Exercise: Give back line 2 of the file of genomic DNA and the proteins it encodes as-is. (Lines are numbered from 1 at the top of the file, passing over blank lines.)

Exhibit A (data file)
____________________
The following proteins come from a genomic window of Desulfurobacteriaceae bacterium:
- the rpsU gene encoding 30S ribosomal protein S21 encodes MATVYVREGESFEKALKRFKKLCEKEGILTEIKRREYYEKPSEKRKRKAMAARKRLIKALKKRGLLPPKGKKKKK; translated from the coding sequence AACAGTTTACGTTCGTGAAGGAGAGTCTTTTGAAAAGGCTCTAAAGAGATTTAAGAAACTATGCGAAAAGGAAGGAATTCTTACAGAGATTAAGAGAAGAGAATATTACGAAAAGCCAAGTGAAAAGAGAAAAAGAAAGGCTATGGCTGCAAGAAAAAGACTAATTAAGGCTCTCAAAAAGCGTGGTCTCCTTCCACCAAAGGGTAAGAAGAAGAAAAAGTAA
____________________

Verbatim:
- the rpsU gene encoding 30S ribosomal protein S21 encodes MATVYVREGESFEKALKRFKKLCEKEGILTEIKRREYYEKPSEKRKRKAMAARKRLIKALKKRGLLPPKGKKKKK; translated from the coding sequence AACAGTTTACGTTCGTGAAGGAGAGTCTTTTGAAAAGGCTCTAAAGAGATTTAAGAAACTATGCGAAAAGGAAGGAATTCTTACAGAGATTAAGAGAAGAGAATATTACGAAAAGCCAAGTGAAAAGAGAAAAAGAAAGGCTATGGCTGCAAGAAAAAGACTAATTAAGGCTCTCAAAAAGCGTGGTCTCCTTCCACCAAAGGGTAAGAAGAAGAAAAAGTAA